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PRIVATE AIRCRAFT TRAFFIC UP FOR CEK AIRPORT

Jan. 6, 2001 – While commercial traffic at Cyril E. King Airport is down from a year ago, those sleek little and not-so-little private jets flying in daily are bringing a boost to the local economy.
As many as 27 private aircraft may be on the ground at any given time, according to Dan Tomlinson, manager of V.I. Ground Handlers and Alliance Aviation. "They come from all over the world, but mostly from the U.S.," he said. And they keep everyone from ground handlers to villa mangers profitably occupied.
Tomlinson said November traffic was down about 20 flights a day compared to a year earlier — a drop he attributed to the Sept. 11 terrorist attacks. But "right now, we have a slight increase over last year," he said. Again, he attributed this, in part, to terrorism concerns: More people, mostly corporate executives, are choosing the private jets not only for privacy but for safety, he said.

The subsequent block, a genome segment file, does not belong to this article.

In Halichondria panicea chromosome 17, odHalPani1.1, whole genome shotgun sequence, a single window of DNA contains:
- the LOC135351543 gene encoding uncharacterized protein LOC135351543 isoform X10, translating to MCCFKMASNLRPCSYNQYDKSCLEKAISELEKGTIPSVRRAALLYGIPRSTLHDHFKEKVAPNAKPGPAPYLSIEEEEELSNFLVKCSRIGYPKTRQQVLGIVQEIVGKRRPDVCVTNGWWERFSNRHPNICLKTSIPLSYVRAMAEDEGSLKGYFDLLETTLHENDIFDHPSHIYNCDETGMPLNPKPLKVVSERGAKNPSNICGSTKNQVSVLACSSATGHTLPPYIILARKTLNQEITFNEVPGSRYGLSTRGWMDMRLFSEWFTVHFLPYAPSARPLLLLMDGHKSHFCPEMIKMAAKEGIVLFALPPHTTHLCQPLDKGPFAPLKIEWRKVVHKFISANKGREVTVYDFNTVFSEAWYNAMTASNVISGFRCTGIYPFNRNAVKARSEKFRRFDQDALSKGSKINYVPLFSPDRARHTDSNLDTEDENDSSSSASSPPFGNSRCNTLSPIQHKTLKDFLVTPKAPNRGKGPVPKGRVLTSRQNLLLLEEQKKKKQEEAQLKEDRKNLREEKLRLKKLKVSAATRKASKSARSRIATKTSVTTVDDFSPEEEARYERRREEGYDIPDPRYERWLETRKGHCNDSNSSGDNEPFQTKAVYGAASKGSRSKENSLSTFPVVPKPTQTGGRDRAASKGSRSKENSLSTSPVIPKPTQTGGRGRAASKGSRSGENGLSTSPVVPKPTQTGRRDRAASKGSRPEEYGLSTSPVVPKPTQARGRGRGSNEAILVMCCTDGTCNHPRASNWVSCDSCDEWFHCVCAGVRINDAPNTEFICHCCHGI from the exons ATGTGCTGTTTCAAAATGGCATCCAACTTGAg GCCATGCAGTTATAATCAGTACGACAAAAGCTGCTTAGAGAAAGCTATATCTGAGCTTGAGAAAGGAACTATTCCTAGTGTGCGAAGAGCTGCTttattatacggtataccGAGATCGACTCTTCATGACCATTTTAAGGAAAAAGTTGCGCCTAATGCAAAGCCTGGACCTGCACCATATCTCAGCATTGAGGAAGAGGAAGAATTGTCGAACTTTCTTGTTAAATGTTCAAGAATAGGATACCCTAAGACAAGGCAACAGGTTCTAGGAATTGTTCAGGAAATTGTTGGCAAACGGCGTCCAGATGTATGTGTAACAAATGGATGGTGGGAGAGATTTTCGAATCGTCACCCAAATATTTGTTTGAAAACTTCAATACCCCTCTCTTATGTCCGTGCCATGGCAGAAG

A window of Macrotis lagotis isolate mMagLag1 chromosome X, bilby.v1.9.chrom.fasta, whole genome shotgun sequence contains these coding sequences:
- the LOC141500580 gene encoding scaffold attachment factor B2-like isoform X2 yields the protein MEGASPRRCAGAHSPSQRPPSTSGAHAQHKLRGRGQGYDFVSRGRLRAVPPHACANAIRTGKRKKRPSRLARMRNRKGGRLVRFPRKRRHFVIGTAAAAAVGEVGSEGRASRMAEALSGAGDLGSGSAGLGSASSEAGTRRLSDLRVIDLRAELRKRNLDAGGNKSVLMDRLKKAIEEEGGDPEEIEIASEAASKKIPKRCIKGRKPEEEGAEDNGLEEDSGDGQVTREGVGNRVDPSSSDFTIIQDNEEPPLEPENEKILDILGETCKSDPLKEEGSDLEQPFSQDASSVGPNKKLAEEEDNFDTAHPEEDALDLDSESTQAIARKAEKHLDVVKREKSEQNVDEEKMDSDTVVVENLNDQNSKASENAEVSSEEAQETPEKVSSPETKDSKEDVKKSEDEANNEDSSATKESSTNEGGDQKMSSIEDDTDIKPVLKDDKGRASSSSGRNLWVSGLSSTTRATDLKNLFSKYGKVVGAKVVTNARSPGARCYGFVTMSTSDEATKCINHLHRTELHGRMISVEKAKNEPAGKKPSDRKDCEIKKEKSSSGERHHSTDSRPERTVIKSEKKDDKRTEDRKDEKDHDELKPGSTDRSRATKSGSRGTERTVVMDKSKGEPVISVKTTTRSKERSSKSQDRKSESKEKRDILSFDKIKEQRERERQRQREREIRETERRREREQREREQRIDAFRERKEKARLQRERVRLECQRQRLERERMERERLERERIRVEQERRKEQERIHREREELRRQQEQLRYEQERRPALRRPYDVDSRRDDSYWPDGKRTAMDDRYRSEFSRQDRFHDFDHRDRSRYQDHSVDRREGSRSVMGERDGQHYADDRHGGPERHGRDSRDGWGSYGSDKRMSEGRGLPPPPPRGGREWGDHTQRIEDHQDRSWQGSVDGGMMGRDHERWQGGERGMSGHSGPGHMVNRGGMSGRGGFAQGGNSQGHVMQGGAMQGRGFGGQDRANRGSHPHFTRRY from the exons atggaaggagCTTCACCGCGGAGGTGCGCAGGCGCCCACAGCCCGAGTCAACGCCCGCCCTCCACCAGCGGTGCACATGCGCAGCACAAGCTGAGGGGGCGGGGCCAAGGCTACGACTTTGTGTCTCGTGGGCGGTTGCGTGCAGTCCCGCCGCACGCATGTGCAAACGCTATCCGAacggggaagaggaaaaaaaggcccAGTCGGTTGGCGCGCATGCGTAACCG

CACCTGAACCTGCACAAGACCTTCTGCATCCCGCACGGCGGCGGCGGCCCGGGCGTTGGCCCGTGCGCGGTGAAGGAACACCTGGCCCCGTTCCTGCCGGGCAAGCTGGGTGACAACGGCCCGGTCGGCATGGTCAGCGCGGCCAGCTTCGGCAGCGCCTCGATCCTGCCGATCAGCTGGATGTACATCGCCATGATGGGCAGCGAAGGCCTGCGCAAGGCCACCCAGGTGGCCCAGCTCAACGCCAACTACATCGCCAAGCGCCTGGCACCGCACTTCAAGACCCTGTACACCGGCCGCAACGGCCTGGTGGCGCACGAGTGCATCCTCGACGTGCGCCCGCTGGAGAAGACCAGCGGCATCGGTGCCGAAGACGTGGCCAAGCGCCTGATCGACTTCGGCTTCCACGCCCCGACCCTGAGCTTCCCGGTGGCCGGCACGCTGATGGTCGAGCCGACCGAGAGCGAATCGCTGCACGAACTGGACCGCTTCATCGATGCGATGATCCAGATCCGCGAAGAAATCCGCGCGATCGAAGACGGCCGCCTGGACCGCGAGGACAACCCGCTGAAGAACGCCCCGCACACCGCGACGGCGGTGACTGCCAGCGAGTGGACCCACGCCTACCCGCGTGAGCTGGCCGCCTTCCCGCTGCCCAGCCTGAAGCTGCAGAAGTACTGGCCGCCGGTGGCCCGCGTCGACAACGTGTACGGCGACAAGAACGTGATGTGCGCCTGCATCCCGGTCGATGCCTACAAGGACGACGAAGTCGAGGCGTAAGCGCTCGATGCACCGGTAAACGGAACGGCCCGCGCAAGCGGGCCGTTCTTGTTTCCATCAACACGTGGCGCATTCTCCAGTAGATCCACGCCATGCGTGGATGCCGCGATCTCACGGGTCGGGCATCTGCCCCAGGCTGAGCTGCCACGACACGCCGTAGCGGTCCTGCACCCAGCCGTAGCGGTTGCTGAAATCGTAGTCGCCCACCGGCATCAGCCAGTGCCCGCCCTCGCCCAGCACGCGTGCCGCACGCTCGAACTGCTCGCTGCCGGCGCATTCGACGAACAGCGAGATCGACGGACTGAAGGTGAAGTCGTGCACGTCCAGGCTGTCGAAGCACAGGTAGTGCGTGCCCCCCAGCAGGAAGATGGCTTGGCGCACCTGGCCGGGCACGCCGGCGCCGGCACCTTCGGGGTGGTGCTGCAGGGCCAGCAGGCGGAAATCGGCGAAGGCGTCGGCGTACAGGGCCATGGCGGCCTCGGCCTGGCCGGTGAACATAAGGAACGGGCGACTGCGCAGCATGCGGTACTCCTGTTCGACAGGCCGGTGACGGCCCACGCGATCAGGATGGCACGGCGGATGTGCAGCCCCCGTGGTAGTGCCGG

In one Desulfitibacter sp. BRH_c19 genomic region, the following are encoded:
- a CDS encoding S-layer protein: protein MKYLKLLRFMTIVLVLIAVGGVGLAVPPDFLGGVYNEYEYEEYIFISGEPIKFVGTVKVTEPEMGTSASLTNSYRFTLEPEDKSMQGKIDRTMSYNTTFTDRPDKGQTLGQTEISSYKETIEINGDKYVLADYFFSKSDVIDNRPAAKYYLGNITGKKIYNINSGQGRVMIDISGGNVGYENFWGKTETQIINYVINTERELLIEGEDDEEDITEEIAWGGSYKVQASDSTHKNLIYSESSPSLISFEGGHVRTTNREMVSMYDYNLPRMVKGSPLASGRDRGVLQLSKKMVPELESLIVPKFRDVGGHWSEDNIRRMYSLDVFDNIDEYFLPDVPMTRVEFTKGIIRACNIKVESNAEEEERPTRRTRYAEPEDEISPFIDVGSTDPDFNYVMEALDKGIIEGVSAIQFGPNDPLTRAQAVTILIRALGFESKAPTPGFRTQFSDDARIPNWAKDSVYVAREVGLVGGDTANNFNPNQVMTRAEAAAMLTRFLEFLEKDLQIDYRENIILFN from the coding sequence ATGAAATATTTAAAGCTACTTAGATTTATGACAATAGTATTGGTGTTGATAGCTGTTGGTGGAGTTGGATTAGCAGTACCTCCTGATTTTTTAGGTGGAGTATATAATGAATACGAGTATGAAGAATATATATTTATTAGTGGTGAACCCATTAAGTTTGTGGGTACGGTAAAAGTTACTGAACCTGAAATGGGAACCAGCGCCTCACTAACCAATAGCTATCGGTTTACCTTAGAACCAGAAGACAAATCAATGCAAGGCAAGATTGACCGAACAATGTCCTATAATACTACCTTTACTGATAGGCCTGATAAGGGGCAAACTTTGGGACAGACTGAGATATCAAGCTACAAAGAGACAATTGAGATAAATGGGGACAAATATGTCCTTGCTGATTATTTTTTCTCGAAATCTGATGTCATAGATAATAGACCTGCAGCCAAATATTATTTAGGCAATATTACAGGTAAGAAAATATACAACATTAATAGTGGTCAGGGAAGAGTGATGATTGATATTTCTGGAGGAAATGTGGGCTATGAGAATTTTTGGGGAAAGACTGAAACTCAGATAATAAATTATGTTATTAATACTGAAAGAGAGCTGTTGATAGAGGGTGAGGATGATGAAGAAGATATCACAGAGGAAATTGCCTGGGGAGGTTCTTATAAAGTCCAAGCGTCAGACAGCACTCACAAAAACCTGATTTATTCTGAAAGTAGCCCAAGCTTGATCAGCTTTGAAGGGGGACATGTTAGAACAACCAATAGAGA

St. Thomas does get its share of celebrities — some say more than ever this year — and they, of course, do guard their privacy. "Some of our passengers are famous," Tomlinson said. "Most are not. They enjoy their freedom of movement around St. Thomas and the V.I."
From the moment they hit the ground, the private planes plump up the economy, starting with fueling, landing fees and parking, then on to chartered or private yachts, villas and upscale hotels, to say nothing of wining, dining and shopping.